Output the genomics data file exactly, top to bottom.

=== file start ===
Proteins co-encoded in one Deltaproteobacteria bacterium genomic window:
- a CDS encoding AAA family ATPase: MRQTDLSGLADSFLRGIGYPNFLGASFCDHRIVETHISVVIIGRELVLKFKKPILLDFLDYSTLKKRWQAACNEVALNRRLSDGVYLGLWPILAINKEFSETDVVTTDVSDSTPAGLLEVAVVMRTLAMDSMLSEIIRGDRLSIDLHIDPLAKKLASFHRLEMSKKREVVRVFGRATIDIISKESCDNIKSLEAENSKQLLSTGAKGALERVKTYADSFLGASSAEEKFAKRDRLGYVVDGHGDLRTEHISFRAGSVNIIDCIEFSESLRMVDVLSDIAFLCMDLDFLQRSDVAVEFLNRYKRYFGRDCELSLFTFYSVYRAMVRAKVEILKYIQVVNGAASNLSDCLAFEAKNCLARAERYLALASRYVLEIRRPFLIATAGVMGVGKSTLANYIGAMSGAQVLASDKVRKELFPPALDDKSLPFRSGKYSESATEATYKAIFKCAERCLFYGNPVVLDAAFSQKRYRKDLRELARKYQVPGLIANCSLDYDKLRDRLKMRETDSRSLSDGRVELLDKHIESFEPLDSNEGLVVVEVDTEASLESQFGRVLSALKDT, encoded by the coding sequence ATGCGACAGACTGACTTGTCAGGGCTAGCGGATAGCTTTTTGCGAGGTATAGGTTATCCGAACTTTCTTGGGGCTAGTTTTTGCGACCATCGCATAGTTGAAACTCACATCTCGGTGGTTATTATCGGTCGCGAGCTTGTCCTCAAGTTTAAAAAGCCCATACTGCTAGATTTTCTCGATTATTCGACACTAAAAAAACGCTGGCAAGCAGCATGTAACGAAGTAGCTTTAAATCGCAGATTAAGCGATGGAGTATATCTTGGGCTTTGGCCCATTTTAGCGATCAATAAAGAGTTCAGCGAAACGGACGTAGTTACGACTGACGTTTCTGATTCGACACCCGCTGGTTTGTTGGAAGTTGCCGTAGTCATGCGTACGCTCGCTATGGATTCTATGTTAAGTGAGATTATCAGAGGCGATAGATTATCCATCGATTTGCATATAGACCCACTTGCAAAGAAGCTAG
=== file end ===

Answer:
Proteins co-encoded in one Deltaproteobacteria bacterium genomic window:
- a CDS encoding AAA family ATPase: MRQTDLSGLADSFLRGIGYPNFLGASFCDHRIVETHISVVIIGRELVLKFKKPILLDFLDYSTLKKRWQAACNEVALNRRLSDGVYLGLWPILAINKEFSETDVVTTDVSDSTPAGLLEVAVVMRTLAMDSMLSEIIRGDRLSIDLHIDPLAKKLASFHRLEMSKKREVVRVFGRATIDIISKESCDNIKSLEAENSKQLLSTGAKGALERVKTYADSFLGASSAEEKFAKRDRLGYVVDGHGDLRTEHISFRAGSVNIIDCIEFSESLRMVDVLSDIAFLCMDLDFLQRSDVAVEFLNRYKRYFGRDCELSLFTFYSVYRAMVRAKVEILKYIQVVNGAASNLSDCLAFEAKNCLARAERYLALASRYVLEIRRPFLIATAGVMGVGKSTLANYIGAMSGAQVLASDKVRKELFPPALDDKSLPFRSGKYSESATEATYKAIFKCAERCLFYGNPVVLDAAFSQKRYRKDLRELARKYQVPGLIANCSLDYDKLRDRLKMRETDSRSLSDGRVELLDKHIESFEPLDSNEGLVVVEVDTEASLESQFGRVLSALKDT, encoded by the coding sequence ATGCGACAGACTGACTTGTCAGGGCTAGCGGATAGCTTTTTGCGAGGTATAGGTTATCCGAACTTTCTTGGGGCTAGTTTTTGCGACCATCGCATAGTTGAAACTCACATCTCGGTGGTTATTATCGGTCGCGAGCTTGTCCTCAAGTTTAAAAAGCCCATACTGCTAGATTTTCTCGATTATTCGACACTAAAAAAACGCTGGCAAGCAGCATGTAACGAAGTAGCTTTAAATCGCAGATTAAGCGATGGAGTATATCTTGGGCTTTGGCCCATTTTAGCGATCAATAAAGAGTTCAGCGAAACGGACGTAGTTACGACTGACGTTTCTGATTCGACACCCGCTGGTTTGTTGGAAGTTGCCGTAGTCATGCGTACGCTCGCTATGGATTCTATGTTAAGTGAGATTATCAGAGGCGATAGATTATCCATCGATTTGCATATAGACCCACTTGCAAAGAAGCTAG